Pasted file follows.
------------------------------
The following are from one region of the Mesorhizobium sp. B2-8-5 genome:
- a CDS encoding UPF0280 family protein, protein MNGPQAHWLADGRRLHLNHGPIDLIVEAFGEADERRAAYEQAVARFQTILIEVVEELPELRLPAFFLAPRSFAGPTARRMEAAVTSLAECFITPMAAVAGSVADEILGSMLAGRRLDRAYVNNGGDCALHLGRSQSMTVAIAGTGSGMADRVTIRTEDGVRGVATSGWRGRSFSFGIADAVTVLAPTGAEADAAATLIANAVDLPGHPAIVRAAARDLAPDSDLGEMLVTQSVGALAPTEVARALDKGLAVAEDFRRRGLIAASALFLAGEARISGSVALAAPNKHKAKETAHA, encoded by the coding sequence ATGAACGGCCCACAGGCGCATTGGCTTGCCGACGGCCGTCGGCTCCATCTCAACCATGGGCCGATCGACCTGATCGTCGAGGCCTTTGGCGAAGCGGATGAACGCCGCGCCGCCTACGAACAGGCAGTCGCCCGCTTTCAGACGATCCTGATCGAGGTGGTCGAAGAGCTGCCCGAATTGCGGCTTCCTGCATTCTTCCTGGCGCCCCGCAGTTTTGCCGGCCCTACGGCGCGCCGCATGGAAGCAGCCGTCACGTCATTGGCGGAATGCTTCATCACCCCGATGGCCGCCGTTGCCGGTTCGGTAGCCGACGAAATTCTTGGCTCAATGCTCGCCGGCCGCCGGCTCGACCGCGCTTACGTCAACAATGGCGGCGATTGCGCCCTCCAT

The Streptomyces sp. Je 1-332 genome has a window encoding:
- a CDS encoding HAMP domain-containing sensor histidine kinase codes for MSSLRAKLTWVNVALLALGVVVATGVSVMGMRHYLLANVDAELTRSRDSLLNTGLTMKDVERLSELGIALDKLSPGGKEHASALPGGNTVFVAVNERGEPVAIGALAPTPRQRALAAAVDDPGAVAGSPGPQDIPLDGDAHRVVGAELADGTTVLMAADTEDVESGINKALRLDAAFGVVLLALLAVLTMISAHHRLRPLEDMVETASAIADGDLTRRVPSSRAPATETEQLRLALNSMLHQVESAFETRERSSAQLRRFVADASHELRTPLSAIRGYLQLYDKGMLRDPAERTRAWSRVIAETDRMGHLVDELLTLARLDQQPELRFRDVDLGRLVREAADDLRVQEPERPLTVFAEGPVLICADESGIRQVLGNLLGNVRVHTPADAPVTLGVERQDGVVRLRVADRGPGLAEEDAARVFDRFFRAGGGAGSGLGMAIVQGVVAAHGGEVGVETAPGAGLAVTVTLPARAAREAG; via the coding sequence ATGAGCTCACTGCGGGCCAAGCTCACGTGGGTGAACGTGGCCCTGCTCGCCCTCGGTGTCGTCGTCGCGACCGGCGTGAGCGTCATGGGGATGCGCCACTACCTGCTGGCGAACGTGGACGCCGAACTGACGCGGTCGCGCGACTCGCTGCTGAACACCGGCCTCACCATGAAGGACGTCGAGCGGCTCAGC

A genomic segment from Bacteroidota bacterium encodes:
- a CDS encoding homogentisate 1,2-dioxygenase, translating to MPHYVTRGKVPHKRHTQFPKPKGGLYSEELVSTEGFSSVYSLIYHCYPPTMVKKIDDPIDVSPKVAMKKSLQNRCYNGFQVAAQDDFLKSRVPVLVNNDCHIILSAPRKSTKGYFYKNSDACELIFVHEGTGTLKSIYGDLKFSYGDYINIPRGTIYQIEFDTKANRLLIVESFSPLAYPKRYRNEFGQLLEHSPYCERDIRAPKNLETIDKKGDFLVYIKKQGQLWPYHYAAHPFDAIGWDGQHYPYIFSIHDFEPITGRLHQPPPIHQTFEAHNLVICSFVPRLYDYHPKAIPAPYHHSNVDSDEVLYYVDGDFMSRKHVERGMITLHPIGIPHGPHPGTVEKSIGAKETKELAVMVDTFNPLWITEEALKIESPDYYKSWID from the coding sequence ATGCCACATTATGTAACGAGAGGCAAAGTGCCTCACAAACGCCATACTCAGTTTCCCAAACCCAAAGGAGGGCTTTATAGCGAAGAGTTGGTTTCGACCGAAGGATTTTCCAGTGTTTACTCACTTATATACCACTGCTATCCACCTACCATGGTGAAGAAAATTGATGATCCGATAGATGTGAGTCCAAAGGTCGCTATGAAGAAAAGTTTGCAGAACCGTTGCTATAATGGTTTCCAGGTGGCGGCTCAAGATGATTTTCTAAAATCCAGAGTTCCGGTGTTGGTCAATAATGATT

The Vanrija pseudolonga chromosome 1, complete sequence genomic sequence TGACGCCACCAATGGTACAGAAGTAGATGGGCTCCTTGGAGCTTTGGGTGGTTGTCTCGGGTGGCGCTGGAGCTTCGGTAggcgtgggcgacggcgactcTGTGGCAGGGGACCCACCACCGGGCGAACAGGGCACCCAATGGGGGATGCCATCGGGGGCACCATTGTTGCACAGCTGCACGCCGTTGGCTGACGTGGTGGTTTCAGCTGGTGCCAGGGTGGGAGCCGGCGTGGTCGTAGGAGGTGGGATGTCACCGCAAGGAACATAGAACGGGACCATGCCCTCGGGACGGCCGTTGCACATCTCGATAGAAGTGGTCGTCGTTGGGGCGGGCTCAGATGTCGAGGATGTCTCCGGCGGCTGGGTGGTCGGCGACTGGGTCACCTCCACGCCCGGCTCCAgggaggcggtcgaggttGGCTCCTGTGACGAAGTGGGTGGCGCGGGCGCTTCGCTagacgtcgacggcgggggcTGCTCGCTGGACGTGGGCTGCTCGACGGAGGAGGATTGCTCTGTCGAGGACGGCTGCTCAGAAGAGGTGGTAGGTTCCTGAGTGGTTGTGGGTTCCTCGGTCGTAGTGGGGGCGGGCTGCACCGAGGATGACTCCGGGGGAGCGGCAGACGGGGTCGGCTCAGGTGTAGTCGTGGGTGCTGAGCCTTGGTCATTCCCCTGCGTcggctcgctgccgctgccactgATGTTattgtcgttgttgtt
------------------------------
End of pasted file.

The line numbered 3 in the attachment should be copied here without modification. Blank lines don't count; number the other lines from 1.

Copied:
The Streptomyces sp. Je 1-332 genome has a window encoding: